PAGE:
Altabel Group's Blog

Posts Tagged ‘Silverlight

HTML5 brings a host of new elements and attributes to allow developers to make their documents more easily understood by other systems (especially search engines!), display data more uniquely, and take on some of the load that has required complex JavaScript or browser plug-ins like Flash and Silverlight to handle. Here are some new items in HTML5 that will make it easier for you to write your Web sites.

1: video and audio
One of the biggest uses for Flash, Silverlight, and similar technologies is to get a multimedia item to play. With HTML5 supporting the new video and audio controls, those technologies are now relegated to being used for fallback status. The browser can now natively display the controls, and the content can be manipulated through JavaScript. Don’t let the codec confusion scare you away. You can specify multiple sources for content, so you can make sure that your multimedia will play regardless of what codec the user’s browser supports.

2: input type attributes
The venerable input element now has a type attribute, and browsers do some pretty slick things depending on its value. For example, set type to “datetime” and browsers can show calendar/clock controls to pick the right time, a trick that used to require JavaScript. There is a wide variety of type attributes, and learning them (and the additional attributes that go with some of them) will eliminate the need for a lot of JavaScript work.

3: canvas
The canvas tag gives HTML a bitmapped surface to work with, much like what you would use with GDI+ or the .NET Image object. While canvas isn’t perfect (layers need to be replicated by using multiple canvas objects stacked on top of each other, for example), it is a great way to build charts and graphs, which have been a traditional weak spot in HTML, as well as custom graphics. And that is just a start!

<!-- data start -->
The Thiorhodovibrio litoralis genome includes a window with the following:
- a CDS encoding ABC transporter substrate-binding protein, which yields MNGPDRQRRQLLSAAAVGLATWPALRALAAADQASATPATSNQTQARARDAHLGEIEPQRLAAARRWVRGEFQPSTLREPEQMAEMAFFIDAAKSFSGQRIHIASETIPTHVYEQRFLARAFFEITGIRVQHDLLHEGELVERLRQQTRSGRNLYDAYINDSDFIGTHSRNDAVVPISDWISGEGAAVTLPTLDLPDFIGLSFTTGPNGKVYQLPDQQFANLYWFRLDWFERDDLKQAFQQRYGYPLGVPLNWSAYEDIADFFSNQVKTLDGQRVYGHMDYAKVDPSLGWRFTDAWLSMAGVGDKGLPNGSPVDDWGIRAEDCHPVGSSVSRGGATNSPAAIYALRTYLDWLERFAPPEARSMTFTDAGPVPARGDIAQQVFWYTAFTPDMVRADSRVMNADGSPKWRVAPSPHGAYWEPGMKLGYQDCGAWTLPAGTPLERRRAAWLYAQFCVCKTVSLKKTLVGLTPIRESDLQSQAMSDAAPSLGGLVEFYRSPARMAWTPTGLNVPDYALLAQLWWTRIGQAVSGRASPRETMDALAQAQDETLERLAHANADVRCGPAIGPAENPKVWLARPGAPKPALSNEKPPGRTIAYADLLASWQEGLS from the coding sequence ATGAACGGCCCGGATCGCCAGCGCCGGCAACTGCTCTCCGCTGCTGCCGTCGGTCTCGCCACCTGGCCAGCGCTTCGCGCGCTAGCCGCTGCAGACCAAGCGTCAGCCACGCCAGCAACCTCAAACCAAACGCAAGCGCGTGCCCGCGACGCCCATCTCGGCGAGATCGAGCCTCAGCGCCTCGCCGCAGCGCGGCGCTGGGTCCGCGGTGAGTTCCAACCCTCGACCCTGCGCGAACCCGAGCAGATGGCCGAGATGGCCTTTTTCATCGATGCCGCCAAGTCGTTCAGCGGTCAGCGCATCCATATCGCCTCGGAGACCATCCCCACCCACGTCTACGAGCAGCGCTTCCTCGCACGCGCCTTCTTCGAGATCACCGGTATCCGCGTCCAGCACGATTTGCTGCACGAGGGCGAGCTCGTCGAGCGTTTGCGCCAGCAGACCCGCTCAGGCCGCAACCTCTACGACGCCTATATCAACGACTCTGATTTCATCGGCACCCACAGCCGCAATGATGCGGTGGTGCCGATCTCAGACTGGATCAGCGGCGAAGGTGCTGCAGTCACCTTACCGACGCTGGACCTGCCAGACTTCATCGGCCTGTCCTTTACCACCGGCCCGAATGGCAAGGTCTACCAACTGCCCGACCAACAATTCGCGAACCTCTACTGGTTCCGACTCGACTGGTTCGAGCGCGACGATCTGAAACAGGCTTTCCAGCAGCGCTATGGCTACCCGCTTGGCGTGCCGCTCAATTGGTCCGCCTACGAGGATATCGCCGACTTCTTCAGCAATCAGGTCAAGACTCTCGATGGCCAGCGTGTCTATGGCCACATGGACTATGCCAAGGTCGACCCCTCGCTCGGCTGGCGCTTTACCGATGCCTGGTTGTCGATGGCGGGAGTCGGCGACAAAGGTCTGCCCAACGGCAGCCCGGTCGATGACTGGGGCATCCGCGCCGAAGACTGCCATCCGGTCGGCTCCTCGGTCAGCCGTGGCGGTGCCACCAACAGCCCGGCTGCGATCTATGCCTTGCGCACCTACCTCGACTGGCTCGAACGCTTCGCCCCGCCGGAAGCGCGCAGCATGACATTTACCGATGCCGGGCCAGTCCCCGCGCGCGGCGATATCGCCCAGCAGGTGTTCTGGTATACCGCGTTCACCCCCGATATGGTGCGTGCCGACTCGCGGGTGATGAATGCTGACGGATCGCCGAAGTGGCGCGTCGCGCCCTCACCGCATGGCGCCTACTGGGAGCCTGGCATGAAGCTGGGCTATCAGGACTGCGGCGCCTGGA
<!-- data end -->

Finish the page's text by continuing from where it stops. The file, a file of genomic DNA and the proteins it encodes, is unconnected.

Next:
4: header and footer
The header and footer tags are two of the new semantic tags available. These two tags do not get you anything above and beyond div for the actual display. But they will reap long-term rewards for your search engine efforts, since the search engines will be able to tell the difference between “content” and things that are important to the user but that aren’t the actual content.

5: article and section
The article and section tags are two more semantic tags that will boost your search engine visibility. Articles can be composed of multiple sections, and a section can have multiple articles. Confusing? Not really. An article represents a full block of content, and a section is a piece of a bigger whole. For example, if you are looking at a blog, the front page might have a section for the listing of all the posts, and each post would be an article with a section for the actual post and another for comments.

6: output
The new output tag is unique, in that it expects its content to be generated dynamically with JavaScript. It has a value attribute, which can be manipulated through the DOM with JavaScript to change what is displayed on the screen. This is much more convenient than the current ways of doing things.

7: details
It seems like every Web site needs to have an expanding/collapsing block of text. While this is easy enough to do with JavaScript or server-side code, the details tag makes it even easier. It does exactly what we’ve all been doing for years now: makes a simple block that expands and collapses the content when the header is clicked. The details tag does not have widespread support yet, but it will soon.